Conference Paper

Ontology-Aware Classification and Association Rule Mining for Interest and Link Prediction in Social Networks.

Conference: Social Semantic Web: Where Web 2.0 Meets Web 3.0, Papers from the 2009 AAAI Spring Symposium, Technical Report SS-09-08, Stanford, California, USA, March 23-25, 2009
Source: DBLP


Previous work on analysis of friendship networks has identi- fied ways in which graph features can be used for prediction of link existence and persistence, and shown that features of user pairs such as shared interests can marginally improve the precision and recall of link prediction. This marginal improvement has, to date, been severely limited by the flat representation used for interest taxonomies. We present an approach towards integration of such graph features with on- tology-enriched numerical and nominal features (based on interest hierarchies) and on itemset size-sensitive associa- tions found using interest data. A test bed previously devel- oped using the social network and weblogging service Live- Journal is extended using this integrative approach. Our re- sults show how this semantically integrative approach to link mining yields a boost in precision and recall of known friendships when applied to this test bed. We conclude with a discussion of link-dependent features and how an integra- tive constructive induction framework can be extended to incorporate temporal fluents for link prediction, interest pre- diction, and annotation in social networks.

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Available from: Waleed Aljandal,
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    • "A. Performance gain in precision, recall, and consistency of data mining results Many previous ontology-based efforts have reported performance gain in the data mining results. Ontology-based approaches have been reported to have better precision and recall than the traditional approaches in various tasks such as text clustering [32], [33], [35], [65], [82], information extraction [17], [27], [56], [57], link prediction [6], [15], [74], and recommendation systems [33], [52], [60], [61]. Research in recommendation system suggests that ontologybased recommendation systems have better prediction precision than traditional recommendation methods [13], [83]. "
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    • "For example, in [10] the authors compare several data mining techniques, among which association rule mining, to discover user patterns from Facebook data. Differently, the classification and link prediction method presented in [13] exploits association rules to discover correlations among data features related to the major user interests. However, to the best of our knowledge, the discovery of generalized rules in the presence of taxonomies constructed over both the tweet content and context of publication has never been investigated so far. "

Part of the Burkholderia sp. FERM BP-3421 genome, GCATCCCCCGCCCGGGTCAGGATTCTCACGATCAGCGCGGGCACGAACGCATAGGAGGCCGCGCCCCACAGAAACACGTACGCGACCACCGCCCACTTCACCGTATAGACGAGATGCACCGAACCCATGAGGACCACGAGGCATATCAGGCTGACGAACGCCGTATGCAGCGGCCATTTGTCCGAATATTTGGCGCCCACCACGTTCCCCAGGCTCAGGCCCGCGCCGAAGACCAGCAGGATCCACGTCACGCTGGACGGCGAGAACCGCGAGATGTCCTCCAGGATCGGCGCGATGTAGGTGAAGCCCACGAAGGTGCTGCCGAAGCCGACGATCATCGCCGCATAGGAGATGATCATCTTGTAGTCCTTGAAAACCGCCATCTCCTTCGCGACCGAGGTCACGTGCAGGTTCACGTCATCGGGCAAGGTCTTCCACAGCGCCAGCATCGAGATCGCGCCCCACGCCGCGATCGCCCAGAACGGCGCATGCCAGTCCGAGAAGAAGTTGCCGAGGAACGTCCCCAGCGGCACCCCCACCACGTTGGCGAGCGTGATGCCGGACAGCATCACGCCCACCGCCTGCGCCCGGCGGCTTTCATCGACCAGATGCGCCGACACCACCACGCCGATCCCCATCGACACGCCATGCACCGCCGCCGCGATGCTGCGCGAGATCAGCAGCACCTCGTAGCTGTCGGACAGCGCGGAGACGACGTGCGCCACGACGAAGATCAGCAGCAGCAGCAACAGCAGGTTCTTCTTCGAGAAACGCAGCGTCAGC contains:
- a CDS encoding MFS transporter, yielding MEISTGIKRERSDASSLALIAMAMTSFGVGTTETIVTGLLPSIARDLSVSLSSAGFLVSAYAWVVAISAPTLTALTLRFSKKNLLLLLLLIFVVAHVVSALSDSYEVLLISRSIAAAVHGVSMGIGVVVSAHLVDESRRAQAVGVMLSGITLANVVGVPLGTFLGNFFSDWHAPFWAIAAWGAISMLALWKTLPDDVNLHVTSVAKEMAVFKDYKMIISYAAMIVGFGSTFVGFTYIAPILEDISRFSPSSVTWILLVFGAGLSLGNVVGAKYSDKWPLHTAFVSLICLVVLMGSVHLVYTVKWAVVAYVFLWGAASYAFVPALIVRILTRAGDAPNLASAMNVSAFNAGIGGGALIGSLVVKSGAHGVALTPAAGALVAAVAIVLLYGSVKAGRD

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    ABSTRACT: Association rule learning is a data mining technique that can capture relationships between pairs of entities in different domains. The goal of this research is to discover factors from data that can improve the precision, recall, and accuracy of association rules found using interestingness measures and frequent itemset mining. Such factors can be calibrated using validation data and applied to rank candidate rules in domain-dependent tasks such as link existence prediction. In addition, I use interestingness measures themselves as numerical features to improve link existence prediction. The focus of this dissertation is on developing and testing an analytical framework for association rule interestingness measures, to make them sensitive to the relative size of itemsets. I survey existing interestingness measures and then introduce adaptive parametric models for normalizing and optimizing these measures, based on the size of itemsets containing a candidate pair of co-occurring entities. The central thesis of this work is that in certain domains, the link strength between entities is related to the rarity of their shared memberships (i.e., the size of itemsets in which they co-occur), and that a data-driven approach can capture such properties by normalizing the quantitative measures used to rank associations. To test this hypothesis under different levels of variability in itemset size, I develop several test bed domains, each containing an association rule mining task and a link existence prediction task. The definitions of itemset membership and link existence in each domain depend on its local semantics. My primary goals are: to capture quantitative aspects of these local semantics in normalization factors for association rule interestingness measures; to represent these factors as quantitative features for link existence prediction, to apply them to significantly improve precision and recall in several real-world domains; and to build an experimental framework for measuring this improvement, using information theory and classification-based validation. Doctor of Philosophy Doctoral Department of Computing and Information Sciences William H. Hsu
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